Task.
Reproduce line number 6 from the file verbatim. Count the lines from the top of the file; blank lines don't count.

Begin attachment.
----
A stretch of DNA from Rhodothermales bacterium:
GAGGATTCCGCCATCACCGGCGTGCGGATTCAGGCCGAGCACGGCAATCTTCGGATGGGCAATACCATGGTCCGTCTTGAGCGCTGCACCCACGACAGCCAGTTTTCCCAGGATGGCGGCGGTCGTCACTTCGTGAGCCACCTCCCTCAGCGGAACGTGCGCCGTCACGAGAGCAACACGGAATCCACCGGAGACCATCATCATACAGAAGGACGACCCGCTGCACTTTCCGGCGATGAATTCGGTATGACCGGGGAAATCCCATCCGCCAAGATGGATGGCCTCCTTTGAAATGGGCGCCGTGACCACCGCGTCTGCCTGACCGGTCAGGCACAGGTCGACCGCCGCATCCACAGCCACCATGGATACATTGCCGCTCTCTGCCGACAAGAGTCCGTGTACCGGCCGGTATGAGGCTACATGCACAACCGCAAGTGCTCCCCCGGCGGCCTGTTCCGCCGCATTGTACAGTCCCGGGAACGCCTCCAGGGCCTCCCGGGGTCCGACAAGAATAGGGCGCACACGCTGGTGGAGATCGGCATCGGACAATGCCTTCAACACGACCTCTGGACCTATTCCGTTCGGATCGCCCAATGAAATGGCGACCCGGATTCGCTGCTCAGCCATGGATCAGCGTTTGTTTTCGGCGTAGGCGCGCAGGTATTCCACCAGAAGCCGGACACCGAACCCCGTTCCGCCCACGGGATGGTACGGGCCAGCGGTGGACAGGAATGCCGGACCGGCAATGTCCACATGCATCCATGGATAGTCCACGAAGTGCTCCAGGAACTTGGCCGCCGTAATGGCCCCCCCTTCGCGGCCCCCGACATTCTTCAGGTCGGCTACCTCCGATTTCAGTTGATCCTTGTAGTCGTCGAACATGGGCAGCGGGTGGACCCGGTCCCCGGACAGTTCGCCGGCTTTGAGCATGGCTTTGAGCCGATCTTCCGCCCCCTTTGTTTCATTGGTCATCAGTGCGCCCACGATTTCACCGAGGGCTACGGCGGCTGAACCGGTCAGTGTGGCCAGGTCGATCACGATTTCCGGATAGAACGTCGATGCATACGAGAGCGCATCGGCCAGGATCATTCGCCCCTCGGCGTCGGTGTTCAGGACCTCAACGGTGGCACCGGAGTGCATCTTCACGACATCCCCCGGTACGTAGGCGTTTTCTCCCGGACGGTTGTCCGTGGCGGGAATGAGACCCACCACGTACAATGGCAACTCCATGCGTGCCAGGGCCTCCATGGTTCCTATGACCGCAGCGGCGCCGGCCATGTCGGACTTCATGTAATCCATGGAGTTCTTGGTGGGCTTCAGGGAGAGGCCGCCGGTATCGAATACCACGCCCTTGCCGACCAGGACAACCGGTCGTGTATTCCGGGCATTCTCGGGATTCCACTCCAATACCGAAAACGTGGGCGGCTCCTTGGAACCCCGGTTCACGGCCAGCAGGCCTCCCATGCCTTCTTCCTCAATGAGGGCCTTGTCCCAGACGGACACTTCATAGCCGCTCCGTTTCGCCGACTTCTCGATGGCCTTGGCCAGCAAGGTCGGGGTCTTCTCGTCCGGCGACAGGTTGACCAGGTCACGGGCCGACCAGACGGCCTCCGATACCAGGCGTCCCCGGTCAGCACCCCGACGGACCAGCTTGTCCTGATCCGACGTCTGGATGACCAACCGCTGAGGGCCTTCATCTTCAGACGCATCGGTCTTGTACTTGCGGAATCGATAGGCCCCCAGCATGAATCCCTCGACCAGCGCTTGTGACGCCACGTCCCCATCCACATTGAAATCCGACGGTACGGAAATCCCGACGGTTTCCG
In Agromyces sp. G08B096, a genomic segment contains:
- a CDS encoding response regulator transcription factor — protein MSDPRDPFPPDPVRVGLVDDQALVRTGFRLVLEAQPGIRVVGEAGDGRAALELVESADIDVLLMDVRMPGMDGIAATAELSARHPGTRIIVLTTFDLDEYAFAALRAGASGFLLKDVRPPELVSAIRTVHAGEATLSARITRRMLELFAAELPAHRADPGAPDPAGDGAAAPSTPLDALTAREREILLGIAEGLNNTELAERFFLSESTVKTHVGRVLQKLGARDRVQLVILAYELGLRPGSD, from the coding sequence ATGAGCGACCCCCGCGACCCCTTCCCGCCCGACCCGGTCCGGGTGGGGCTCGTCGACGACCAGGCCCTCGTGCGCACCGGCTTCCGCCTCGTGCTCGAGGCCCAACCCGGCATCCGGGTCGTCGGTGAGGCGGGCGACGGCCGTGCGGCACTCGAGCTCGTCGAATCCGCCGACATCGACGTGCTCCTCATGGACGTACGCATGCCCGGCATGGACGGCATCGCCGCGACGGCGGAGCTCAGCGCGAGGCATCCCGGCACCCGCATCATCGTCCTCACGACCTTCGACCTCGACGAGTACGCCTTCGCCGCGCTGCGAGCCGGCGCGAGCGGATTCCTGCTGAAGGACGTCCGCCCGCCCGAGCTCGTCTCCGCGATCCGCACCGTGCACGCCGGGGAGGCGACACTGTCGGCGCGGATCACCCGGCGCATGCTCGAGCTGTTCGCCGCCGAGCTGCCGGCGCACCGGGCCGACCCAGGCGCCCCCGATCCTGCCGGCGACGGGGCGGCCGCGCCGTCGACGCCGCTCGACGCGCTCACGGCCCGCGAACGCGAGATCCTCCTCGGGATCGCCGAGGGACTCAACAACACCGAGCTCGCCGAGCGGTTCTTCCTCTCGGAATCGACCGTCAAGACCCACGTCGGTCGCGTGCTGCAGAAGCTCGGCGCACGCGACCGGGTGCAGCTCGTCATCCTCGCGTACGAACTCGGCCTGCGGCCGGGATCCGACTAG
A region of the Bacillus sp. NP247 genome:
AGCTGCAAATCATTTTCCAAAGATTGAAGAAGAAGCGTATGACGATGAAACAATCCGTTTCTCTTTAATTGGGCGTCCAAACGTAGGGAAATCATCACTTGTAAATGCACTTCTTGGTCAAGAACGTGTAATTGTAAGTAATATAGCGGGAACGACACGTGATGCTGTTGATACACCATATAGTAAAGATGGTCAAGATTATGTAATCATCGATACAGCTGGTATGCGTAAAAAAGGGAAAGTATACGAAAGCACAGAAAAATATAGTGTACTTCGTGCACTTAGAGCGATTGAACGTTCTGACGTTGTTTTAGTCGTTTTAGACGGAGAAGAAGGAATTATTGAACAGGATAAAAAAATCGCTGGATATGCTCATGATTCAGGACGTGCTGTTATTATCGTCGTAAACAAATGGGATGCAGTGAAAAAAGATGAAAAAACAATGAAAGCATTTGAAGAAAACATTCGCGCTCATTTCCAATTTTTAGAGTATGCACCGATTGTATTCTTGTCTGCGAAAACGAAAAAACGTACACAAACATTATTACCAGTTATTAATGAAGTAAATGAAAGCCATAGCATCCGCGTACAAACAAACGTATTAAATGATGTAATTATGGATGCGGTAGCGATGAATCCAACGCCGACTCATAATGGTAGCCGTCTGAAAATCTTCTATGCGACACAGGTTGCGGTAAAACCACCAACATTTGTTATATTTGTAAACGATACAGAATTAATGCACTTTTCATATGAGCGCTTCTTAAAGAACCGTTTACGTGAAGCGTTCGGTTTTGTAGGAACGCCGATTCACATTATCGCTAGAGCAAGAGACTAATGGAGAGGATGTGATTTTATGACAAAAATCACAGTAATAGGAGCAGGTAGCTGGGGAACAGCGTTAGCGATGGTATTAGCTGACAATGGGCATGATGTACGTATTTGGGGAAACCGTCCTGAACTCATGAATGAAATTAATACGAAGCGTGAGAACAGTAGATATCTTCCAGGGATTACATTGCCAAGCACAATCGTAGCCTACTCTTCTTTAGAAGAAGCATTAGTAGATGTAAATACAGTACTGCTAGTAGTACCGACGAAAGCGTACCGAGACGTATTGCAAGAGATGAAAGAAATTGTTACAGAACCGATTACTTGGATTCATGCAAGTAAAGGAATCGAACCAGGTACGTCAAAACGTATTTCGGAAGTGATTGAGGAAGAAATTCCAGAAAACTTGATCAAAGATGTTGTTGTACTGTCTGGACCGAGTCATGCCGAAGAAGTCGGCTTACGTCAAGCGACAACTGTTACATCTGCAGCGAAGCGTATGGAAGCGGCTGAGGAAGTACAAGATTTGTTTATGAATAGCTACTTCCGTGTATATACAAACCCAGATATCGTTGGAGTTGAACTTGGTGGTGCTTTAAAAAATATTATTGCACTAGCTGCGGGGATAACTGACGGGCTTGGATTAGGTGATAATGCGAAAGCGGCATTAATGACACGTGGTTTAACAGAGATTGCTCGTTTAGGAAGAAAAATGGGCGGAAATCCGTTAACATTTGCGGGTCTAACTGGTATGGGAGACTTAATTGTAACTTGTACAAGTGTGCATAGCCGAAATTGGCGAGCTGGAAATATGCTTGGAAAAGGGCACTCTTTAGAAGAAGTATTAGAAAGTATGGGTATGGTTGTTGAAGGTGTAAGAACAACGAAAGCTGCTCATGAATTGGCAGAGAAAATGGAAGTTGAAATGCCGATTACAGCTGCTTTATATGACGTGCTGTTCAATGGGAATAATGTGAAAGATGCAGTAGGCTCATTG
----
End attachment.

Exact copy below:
AGCTGCAAATCATTTTCCAAAGATTGAAGAAGAAGCGTATGACGATGAAACAATCCGTTTCTCTTTAATTGGGCGTCCAAACGTAGGGAAATCATCACTTGTAAATGCACTTCTTGGTCAAGAACGTGTAATTGTAAGTAATATAGCGGGAACGACACGTGATGCTGTTGATACACCATATAGTAAAGATGGTCAAGATTATGTAATCATCGATACAGCTGGTATGCGTAAAAAAGGGAAAGTATACGAAAGCACAGAAAAATATAGTGTACTTCGTGCACTTAGAGCGATTGAACGTTCTGACGTTGTTTTAGTCGTTTTAGACGGAGAAGAAGGAATTATTGAACAGGATAAAAAAATCGCTGGATATGCTCATGATTCAGGACGTGCTGTTATTATCGTCGTAAACAAATGGGATGCAGTGAAAAAAGATGAAAAAACAATGAAAGCATTTGAAGAAAACATTCGCGCTCATTTCCAATTTTTAGAGTATGCACCGATTGTATTCTTGTCTGCGAAAACGAAAAAACGTACACAAACATTATTACCAGTTATTAATGAAGTAAATGAAAGCCATAGCATCCGCGTACAAACAAACGTATTAAATGATGTAATTATGGATGCGGTAGCGATGAATCCAACGCCGACTCATAATGGTAGCCGTCTGAAAATCTTCTATGCGACACAGGTTGCGGTAAAACCACCAACATTTGTTATATTTGTAAACGATACAGAATTAATGCACTTTTCATATGAGCGCTTCTTAAAGAACCGTTTACGTGAAGCGTTCGGTTTTGTAGGAACGCCGATTCACATTATCGCTAGAGCAAGAGACTAATGGAGAGGATGTGATTTTATGACAAAAATCACAGTAATAGGAGCAGGTAGCTGGGGAACAGCGTTAGCGATGGTATTAGCTGACAATGGGCATGATGTACGTATTTGGGGAAACCGTCCTGAACTCATGAATGAAATTAATACGAAGCGTGAGAACAGTAGATATCTTCCAGGGATTACATTGCCAAGCACAATCGTAGCCTACTCTTCTTTAGAAGAAGCATTAGTAGATGTAAATACAGTACTGCTAGTAGTACCGACGAAAGCGTACCGAGACGTATTGCAAGAGATGAAAGAAATTGTTACAGAACCGATTACTTGGATTCATGCAAGTAAAGGAATCGAACCAGGTACGTCAAAACGTATTTCGGAAGTGATTGAGGAAGAAATTCCAGAAAACTTGATCAAAGATGTTGTTGTACTGTCTGGACCGAGTCATGCCGAAGAAGTCGGCTTACGTCAAGCGACAACTGTTACATCTGCAGCGAAGCGTATGGAAGCGGCTGAGGAAGTACAAGATTTGTTTATGAATAGCTACTTCCGTGTATATACAAACCCAGATATCGTTGGAGTTGAACTTGGTGGTGCTTTAAAAAATATTATTGCACTAGCTGCGGGGATAACTGACGGGCTTGGATTAGGTGATAATGCGAAAGCGGCATTAATGACACGTGGTTTAACAGAGATTGCTCGTTTAGGAAGAAAAATGGGCGGAAATCCGTTAACATTTGCGGGTCTAACTGGTATGGGAGACTTAATTGTAACTTGTACAAGTGTGCATAGCCGAAATTGGCGAGCTGGAAATATGCTTGGAAAAGGGCACTCTTTAGAAGAAGTATTAGAAAGTATGGGTATGGTTGTTGAAGGTGTAAGAACAACGAAAGCTGCTCATGAATTGGCAGAGAAAATGGAAGTTGAAATGCCGATTACAGCTGCTTTATATGACGTGCTGTTCAATGGGAATAATGTGAAAGATGCAGTAGGCTCATTG